What's more horrible: that powers vastly more potent than humanity might influence man's destiny, or that humanity has an inevitable and unavoidable empty destiny?  Humanity after all had always believed the former, and had only lately arrived at a contrary viewpoint.

 

For Lovecraft, both were terrible thoughts, but it was the later that was by far the most terrible.  Lovecraft had grown up with a belief in the inevitability of human progress.  His life was informed by a certain sort of happy Historicism, of a simian race that had become ennobled in mind and spirit and gradually dragged itself out of barbarity to reach a present pinnacle in the English race, culture, civilization, and British empire.  But that present peak was only a stepping stone to ever higher and higher attainment, as man progressed toward complete understanding and eventually mastery of all he surveyed.  Eventually it was believed science would relinquish its last secret, the universe would yield to man's might, and the whole logical structure of the universe would be revealed, and that thereafter the inheritors of the British Empire in their mighty power would cast their ships out over the vastness of the eternal unchanging universe.  That was the world view that gave Lovecraft and the millions like him at the time solace, and which was shattered not only by events like World War I, alone but by the even more terrible (to his mind) discoveries of science itself: a universe that had a beginning and thus was not unchanging and possibly had an end, mathematics that were inherently incomplete and unprovable, science that was irrational, scales of time and space that were incomprehensible, fixed limits to all power, and facts about the universe that were inherently unknowable.  Science had peered over the horizon and discovered something altogether terrible.

 

The point of man's extinction in the story is that from the perspective of the transcendent Yithians something that has already happened.  They've seen it.  The past and the future are the same to them - inevitable and unchangeable.  All human striving could not and will not change it one whit because all Yithian striving also can not and will not change it one whit.   If you were perhaps the sort to imagine that though one man's mortal life was meaningless, the deeds he did echoed down through the ages contributing to the human race as a whole, well so much for that.  The span of all humanities existence was no more meaningful than a human life, and so all human life is meaningless.  If the Yithians are merely bad guys who are arranging human extinction then they can be struggled against and a chance, however remote, exists that man might obtain a victory and save himself and thwart the plans of humanities enemies.  The truth is infinitely worse than that.  There is nothing that we can do and there is nothing the Yithians can do either.  They are just as trapped as we are.  They may struggle on through the ages, but that only guarantees that they will be there at the end to witness the destruction of everything, quite helpless to do anything about it.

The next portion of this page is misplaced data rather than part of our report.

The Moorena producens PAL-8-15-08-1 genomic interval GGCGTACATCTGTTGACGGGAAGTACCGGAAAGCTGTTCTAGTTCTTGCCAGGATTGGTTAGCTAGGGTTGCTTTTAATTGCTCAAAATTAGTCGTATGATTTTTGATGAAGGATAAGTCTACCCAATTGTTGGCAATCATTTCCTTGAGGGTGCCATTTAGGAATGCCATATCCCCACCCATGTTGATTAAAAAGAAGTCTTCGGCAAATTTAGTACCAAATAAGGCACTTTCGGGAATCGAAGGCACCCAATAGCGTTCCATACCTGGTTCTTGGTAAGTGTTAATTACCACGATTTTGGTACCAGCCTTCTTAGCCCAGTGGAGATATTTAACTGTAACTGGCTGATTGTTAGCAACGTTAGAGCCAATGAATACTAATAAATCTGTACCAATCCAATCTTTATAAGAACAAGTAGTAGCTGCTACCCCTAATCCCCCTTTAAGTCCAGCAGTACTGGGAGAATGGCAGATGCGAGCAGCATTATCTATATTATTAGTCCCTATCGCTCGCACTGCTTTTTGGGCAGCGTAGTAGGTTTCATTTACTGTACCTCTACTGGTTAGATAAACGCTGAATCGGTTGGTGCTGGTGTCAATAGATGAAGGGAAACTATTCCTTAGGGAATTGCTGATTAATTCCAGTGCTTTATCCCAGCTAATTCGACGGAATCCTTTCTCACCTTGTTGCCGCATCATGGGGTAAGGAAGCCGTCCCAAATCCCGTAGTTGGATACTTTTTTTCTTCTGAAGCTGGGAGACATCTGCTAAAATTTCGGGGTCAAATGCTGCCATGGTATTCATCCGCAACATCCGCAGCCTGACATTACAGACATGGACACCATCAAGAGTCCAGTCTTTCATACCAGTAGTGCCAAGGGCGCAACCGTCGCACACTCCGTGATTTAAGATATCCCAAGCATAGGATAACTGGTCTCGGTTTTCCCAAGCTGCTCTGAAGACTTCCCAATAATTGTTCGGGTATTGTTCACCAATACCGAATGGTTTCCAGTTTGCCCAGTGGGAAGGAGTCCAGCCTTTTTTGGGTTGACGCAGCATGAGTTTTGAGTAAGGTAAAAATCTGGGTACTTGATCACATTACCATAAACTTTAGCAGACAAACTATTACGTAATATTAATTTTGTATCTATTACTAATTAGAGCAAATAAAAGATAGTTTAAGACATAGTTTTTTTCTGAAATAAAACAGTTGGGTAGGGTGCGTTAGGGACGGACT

Imagine yourself in a conversation with a Yithian:

 

Human: Our destruction is inevitable?  I don't believe it.  When I return I will devote all my efforts toward saving humanity.

Yithian: Yes.  It is these very efforts that lead to man's destruction.

Human: What?  You mean I'm responsible?  ...Then I'll kill myself.

Yithian: Yes, you will, but this also only furthers the events that transpire in man's final days.

Human: Then erase all my memory of these events. 

Yithian: Out of pity, we will, but sadly it will change nothing.  You do not understand even now.  Time and space are bounded and finite.  These things have already happened.  We are even now in communication with ourselves from after the time of humanities extinction.  Neither you nor we have any hope at all.

Human: *goes insane and begins babbling incoherently*

Yithian: As expected, subject 10382 also was unable to bear the truth.  Prepare the memory eradication device.

Yithian #2: Sadly, it will not perform perfectly in this case.

Yithian: More the pity.

Yithian #2: Why do you torment yourself with these pathetic self-doomed creatures.

Yithian: It is a defensive mechanism.  If I did not, I would go as insane as subject 10382

Yithian #2: It will not succeed forever.

Yitihian: No, nothing does.

 

I honestly think the Yithians are horrified by what they do and that if they could they'd change everything.  They might even pretend that they can change humanities future to gain assistance or perhaps comfort humanity in some small way, but the truth is that they can do nothing.  If they've lobotomized themselves to the suffering of others it's only because if they didn't, they'd go insane.  I think somewhere deep in their cold hearts they pity the little doomed race, but what good is pity?  It cannot change anything.



#30 yronimoswhateley

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Posted 22 November 2017 - 12:24 AM

...OH. And in addition. I'd suggest throwing "Faerie Myths" into Yronimous' list of inspirations (especially for Dark Ages games) - "This child has suddenly changed it's attitude and mannerisms, and both knows things it shouldn't, and doesn't know things it should" is pretty much Rote for Changelings and Yithians.

 

Especially when a group of similarly weird strangers turn up, claiming the child is now theirs, and the child knows them and wants to go.

 

Oh, I really like that one!